Lanai Regions | Go Hawaii


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Lanai Regions

Hawaii’s smallest populated island is filled with enticing adventures, especially for travelers who love veering off the beaten path. Just 30 of Lanai’s 400 miles of road are paved, so to really explore this fascinating island you’ll need four-wheel drive and a full tank of gas.

Here’s a look at Lanai’s three distinct regions.


Regions of Lanai

Central Lanai
Sunset behind ohia lehua trees in Central Lanai
Hike among native ohia lehua trees or go on a horseback riding adventure amongst lush valleys and ironwood forests, plus see heritage sites and more on guided UTV tours.
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North Lanai
Hiking at Keahiakawelo, the Garden of the Gods, in North Lanai
Stunning beaches and rugged nature preserves offer the perfect mix of relaxation and adventure on the north side of the island.
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South Lanai
Looking out at Puu Pehe in South Lanai
You won’t want to miss visiting the spectacular Hulopoe Bay for snorkeling and sunbathing, or a picnic overlooking Puu Pehe.
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Lanai City
Historic Dole Park, formerly a village of houses for Dole Plantation employees, is now home to eclectic art galleries, boutiques and cafes.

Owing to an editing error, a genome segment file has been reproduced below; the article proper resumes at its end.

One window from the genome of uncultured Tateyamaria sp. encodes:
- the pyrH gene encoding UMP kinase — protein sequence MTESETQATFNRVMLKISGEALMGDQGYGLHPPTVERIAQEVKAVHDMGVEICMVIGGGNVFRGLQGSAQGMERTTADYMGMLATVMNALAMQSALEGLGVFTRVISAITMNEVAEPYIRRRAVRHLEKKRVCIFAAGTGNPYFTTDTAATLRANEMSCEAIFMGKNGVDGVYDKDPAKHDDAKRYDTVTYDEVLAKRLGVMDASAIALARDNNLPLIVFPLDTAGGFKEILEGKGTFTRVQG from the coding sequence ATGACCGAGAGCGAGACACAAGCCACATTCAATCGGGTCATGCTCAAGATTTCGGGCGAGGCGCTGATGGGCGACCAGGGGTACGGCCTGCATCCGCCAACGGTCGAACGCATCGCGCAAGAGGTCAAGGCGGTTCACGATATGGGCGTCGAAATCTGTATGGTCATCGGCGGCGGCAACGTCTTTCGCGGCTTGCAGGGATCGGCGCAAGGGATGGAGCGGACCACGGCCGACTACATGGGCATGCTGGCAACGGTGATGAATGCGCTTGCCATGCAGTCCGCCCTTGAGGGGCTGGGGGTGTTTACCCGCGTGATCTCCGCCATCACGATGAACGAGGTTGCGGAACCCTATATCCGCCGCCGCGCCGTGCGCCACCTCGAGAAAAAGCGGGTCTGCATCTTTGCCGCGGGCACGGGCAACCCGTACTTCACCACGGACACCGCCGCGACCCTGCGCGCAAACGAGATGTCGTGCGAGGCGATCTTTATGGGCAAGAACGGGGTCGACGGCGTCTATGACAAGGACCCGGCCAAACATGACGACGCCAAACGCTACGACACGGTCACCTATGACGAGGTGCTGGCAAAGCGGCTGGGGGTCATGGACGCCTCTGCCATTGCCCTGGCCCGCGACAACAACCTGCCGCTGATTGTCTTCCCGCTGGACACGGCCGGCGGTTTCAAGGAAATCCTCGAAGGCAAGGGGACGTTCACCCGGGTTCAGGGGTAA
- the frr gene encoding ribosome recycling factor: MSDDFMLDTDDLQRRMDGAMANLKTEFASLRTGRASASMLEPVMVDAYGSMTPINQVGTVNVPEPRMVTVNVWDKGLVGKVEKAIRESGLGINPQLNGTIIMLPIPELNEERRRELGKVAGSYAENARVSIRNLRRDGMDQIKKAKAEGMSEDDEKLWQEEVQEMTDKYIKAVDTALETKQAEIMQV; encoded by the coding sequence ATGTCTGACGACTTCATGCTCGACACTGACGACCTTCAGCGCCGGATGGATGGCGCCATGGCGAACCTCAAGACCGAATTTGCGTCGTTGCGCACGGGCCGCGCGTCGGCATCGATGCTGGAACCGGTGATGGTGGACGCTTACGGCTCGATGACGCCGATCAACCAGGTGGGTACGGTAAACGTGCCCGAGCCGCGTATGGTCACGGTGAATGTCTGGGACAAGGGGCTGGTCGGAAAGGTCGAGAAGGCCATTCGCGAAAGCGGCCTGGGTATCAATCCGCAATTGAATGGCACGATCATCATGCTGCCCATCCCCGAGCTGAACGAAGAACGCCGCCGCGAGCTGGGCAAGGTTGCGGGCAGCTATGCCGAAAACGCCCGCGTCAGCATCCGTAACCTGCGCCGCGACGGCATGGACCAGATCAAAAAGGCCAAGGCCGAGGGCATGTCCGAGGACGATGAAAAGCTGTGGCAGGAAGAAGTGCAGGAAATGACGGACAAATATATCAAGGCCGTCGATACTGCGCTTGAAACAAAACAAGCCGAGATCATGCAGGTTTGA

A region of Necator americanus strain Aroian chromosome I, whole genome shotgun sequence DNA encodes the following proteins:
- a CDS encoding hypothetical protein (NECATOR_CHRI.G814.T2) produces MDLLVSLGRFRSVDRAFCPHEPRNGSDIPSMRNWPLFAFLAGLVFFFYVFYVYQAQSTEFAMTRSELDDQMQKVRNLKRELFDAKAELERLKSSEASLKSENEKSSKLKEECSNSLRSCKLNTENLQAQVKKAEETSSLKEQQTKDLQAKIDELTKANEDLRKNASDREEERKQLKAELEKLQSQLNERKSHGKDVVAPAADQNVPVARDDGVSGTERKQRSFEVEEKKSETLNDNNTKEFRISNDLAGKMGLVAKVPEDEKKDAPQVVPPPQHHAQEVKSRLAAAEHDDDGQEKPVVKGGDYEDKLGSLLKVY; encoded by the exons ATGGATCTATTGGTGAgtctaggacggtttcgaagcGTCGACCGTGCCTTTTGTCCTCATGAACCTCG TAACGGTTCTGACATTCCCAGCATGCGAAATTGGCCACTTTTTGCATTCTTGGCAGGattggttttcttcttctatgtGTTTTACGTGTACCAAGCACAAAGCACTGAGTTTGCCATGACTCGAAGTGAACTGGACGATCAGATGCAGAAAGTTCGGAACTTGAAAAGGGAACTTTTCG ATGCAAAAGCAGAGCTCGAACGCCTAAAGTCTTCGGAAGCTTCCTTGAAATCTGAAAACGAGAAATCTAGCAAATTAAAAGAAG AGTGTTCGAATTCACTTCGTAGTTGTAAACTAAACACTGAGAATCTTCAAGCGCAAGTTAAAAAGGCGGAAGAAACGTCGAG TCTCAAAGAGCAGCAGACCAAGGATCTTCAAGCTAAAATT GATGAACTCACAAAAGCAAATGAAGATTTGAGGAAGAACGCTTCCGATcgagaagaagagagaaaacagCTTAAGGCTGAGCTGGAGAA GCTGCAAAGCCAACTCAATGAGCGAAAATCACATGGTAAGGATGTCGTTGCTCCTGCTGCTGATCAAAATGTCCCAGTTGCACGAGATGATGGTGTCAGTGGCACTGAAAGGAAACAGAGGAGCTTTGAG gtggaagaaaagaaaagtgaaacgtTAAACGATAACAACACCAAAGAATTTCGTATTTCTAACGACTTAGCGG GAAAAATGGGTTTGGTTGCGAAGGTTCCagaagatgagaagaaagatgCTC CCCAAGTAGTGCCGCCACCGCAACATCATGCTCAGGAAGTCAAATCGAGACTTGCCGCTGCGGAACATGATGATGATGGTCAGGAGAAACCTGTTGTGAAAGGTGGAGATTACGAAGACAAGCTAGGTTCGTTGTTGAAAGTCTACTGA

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Munro Trail
Named for naturalist George Munro, this 12.8-mile, one-lane dirt road offers sweeping vistas among the majestic Cook pine trees introduced by Munro himself.
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Kaiolohia (Shipwreck Beach)
Four-wheel drive about a half-hour north from Lanai City and you’ll discover Kaiolohia, also known as Shipwreck Beach.
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Kanepuu Preserve
The Nature Conservancy protects this forest, which contains the largest remnants of olopua/lama dry land forest in Hawaii.
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Keahiakawelo is an otherworldly rock garden at the end of rocky Polihua Road.
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Polihua Beach
For visitors looking for an off-the-beaten-path getaway, Lanai offers the secluded sands of Polihua Beach.
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Hulopoe Bay
Hulopoe Bay greets you with a stunning expanse of pearl-white sand and crystal blue waters.
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Kaumalapau Harbor
This is one of the best and most accessible spots on the island to get an unobstructed view of the sunset.
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Puu Pehe
The iconic Puu Pehe rises majestically 80 feet out of the water and in addition to being a picturesque natural landmark, Puu Pehe is also steeped in Hawaiian folklore.
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Kaunolu Village
The largest surviving ruins of a prehistoric Hawaiian village, this was also a favorite fishing spot of King Kamehameha I, and where he retreated to after conquering Maui, Molokai and Lanai.
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